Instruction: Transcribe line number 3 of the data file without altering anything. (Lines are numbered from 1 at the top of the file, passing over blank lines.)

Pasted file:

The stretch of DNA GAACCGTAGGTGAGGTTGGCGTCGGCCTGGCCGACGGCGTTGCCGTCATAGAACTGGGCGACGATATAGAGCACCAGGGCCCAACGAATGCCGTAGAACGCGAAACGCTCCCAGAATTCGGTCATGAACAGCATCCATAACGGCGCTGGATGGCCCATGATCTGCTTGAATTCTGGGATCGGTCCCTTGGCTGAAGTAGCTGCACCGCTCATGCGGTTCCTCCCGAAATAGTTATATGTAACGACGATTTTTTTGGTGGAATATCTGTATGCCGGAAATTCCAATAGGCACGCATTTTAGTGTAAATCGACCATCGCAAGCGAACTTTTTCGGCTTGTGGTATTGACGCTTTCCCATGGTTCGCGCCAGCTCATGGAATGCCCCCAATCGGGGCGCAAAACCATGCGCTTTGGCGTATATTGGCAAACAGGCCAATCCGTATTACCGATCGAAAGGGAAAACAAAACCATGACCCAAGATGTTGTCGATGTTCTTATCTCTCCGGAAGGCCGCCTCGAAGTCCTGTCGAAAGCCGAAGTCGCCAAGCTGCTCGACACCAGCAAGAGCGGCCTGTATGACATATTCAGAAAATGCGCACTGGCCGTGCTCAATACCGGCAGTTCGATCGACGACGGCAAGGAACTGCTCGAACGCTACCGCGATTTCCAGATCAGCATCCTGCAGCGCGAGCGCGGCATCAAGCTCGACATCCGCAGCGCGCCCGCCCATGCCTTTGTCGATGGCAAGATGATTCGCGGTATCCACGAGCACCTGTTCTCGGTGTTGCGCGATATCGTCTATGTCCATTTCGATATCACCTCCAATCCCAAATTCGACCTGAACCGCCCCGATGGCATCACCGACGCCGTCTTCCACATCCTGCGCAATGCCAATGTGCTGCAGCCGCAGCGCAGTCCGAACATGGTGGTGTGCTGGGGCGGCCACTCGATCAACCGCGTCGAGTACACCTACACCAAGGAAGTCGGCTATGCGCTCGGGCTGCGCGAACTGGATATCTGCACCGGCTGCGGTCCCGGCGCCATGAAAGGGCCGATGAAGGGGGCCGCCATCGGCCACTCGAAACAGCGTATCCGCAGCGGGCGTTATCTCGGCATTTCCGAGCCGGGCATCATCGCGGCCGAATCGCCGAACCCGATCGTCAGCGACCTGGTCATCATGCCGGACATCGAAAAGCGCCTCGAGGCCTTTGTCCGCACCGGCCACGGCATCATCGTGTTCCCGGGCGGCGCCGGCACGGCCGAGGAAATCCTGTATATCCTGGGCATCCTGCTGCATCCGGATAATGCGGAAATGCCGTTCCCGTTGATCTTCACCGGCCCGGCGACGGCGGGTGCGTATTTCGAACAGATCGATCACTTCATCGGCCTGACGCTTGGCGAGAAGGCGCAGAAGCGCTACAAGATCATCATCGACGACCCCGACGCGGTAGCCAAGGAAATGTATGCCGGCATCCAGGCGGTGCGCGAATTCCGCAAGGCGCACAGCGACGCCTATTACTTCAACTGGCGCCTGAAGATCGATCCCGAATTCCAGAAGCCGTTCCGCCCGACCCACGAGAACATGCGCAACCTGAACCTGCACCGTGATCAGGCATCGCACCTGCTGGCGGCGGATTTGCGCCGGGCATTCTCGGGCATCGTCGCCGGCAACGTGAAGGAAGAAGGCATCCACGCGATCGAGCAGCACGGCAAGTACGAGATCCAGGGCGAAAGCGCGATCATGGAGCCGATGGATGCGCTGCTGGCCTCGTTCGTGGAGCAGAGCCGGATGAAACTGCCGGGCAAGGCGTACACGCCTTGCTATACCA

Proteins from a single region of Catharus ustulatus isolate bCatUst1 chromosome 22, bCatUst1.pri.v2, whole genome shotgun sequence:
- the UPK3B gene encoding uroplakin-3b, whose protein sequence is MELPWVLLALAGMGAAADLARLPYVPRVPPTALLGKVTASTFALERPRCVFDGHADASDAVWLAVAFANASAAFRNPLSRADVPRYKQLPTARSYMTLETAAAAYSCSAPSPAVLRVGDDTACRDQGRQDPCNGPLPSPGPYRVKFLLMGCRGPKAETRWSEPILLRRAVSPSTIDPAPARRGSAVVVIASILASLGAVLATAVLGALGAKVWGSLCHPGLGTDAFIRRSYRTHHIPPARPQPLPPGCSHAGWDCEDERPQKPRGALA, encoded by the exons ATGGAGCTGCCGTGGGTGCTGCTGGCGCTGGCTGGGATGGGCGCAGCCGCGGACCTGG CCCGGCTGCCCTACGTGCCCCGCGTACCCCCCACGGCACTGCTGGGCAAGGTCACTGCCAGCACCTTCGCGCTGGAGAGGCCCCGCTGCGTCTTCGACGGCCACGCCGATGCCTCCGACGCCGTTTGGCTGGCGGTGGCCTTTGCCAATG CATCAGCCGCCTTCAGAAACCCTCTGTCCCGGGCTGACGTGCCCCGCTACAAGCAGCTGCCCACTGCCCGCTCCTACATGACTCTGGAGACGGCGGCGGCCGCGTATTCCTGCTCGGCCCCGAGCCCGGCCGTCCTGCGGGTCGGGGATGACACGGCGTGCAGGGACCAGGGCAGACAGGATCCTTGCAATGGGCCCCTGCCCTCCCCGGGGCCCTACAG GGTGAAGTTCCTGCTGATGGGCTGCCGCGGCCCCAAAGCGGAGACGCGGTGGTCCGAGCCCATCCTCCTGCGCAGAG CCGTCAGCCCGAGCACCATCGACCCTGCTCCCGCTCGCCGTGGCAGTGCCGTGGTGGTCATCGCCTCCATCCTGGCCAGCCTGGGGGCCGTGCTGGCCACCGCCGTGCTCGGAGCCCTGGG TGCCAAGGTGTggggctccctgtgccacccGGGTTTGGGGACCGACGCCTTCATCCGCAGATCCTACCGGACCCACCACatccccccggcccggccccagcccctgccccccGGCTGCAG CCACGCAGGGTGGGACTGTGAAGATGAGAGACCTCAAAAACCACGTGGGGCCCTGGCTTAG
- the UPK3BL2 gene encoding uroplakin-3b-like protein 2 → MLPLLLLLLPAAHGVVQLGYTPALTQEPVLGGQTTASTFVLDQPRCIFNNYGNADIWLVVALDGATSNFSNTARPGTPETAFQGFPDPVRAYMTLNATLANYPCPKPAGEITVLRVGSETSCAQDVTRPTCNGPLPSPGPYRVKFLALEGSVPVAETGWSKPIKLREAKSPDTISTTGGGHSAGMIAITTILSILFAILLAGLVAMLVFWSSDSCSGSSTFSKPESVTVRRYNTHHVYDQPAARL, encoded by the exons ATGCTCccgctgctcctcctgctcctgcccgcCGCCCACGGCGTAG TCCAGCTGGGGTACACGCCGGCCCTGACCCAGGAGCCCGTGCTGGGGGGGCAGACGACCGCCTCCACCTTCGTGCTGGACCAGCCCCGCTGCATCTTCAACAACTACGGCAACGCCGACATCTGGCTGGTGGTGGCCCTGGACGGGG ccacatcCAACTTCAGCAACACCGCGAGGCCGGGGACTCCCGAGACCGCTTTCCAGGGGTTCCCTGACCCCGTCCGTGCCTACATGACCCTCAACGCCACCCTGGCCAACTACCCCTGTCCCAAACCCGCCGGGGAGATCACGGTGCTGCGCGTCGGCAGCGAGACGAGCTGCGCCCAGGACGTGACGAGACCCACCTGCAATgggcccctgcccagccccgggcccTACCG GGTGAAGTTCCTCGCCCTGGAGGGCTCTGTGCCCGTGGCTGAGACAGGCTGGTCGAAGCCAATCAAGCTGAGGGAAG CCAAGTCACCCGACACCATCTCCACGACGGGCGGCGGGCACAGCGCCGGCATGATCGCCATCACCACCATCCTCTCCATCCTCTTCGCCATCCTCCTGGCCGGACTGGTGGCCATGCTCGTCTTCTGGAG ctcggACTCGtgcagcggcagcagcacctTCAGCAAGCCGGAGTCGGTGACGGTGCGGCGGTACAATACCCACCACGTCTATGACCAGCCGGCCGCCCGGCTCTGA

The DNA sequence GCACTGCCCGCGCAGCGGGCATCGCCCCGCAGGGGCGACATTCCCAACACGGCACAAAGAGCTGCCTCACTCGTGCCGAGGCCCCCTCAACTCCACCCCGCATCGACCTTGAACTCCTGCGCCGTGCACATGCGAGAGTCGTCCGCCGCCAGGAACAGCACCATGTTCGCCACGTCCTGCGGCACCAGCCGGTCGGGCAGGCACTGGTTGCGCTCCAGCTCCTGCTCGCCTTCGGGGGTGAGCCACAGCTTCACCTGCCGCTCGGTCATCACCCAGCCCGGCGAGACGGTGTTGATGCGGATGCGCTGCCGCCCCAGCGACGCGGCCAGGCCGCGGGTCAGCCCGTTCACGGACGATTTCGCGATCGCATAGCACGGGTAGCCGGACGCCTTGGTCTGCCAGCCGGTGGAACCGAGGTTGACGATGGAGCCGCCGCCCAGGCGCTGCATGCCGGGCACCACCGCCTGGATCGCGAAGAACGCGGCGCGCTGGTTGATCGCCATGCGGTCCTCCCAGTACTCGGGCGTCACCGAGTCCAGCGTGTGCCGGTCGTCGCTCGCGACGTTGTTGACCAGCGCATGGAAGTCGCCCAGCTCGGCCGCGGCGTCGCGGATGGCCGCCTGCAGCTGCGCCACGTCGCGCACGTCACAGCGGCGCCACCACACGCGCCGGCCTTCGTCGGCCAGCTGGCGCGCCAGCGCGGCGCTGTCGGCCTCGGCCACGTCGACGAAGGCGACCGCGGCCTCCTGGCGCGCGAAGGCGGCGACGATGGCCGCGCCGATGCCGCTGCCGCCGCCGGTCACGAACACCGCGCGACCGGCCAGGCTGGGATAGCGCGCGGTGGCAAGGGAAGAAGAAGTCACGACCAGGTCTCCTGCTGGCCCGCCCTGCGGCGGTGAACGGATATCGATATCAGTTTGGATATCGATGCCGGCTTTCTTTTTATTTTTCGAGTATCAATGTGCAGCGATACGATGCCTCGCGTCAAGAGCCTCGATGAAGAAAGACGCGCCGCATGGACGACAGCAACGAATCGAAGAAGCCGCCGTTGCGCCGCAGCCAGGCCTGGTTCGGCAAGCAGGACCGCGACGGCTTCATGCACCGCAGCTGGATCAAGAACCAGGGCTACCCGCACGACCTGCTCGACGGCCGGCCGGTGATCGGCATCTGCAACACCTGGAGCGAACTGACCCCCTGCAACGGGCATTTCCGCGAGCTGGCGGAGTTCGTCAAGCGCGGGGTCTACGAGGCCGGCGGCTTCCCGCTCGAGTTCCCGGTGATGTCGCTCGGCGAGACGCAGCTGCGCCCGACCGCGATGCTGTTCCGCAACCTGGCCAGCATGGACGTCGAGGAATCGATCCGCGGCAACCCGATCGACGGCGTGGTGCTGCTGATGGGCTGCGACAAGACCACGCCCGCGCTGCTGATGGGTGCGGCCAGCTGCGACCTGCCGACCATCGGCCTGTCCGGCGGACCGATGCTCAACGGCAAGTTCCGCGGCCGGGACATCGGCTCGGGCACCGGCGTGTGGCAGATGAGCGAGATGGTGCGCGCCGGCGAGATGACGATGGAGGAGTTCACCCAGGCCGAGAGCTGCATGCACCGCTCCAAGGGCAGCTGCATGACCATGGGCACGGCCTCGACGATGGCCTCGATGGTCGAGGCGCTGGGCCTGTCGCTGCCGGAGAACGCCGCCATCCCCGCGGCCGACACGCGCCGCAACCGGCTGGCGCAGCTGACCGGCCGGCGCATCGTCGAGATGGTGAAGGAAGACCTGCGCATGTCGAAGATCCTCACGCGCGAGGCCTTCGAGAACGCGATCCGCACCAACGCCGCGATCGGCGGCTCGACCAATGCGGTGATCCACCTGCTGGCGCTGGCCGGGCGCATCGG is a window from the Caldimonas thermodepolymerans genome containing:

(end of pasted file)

- the UPK3B gene encoding uroplakin-3b, whose protein sequence is MELPWVLLALAGMGAAADLARLPYVPRVPPTALLGKVTASTFALERPRCVFDGHADASDAVWLAVAFANASAAFRNPLSRADVPRYKQLPTARSYMTLETAAAAYSCSAPSPAVLRVGDDTACRDQGRQDPCNGPLPSPGPYRVKFLLMGCRGPKAETRWSEPILLRRAVSPSTIDPAPARRGSAVVVIASILASLGAVLATAVLGALGAKVWGSLCHPGLGTDAFIRRSYRTHHIPPARPQPLPPGCSHAGWDCEDERPQKPRGALA, encoded by the exons ATGGAGCTGCCGTGGGTGCTGCTGGCGCTGGCTGGGATGGGCGCAGCCGCGGACCTGG CCCGGCTGCCCTACGTGCCCCGCGTACCCCCCACGGCACTGCTGGGCAAGGTCACTGCCAGCACCTTCGCGCTGGAGAGGCCCCGCTGCGTCTTCGACGGCCACGCCGATGCCTCCGACGCCGTTTGGCTGGCGGTGGCCTTTGCCAATG CATCAGCCGCCTTCAGAAACCCTCTGTCCCGGGCTGACGTGCCCCGCTACAAGCAGCTGCCCACTGCCCGCTCCTACATGACTCTGGAGACGGCGGCGGCCGCGTATTCCTGCTCGGCCCCGAGCCCGGCCGTCCTGCGGGTCGGGGATGACACGGCGTGCAGGGACCAGGGCAGACAGGATCCTTGCAATGGGCCCCTGCCCTCCCCGGGGCCCTACAG GGTGAAGTTCCTGCTGATGGGCTGCCGCGGCCCCAAAGCGGAGACGCGGTGGTCCGAGCCCATCCTCCTGCGCAGAG CCGTCAGCCCGAGCACCATCGACCCTGCTCCCGCTCGCCGTGGCAGTGCCGTGGTGGTCATCGCCTCCATCCTGGCCAGCCTGGGGGCCGTGCTGGCCACCGCCGTGCTCGGAGCCCTGGG TGCCAAGGTGTggggctccctgtgccacccGGGTTTGGGGACCGACGCCTTCATCCGCAGATCCTACCGGACCCACCACatccccccggcccggccccagcccctgccccccGGCTGCAG CCACGCAGGGTGGGACTGTGAAGATGAGAGACCTCAAAAACCACGTGGGGCCCTGGCTTAG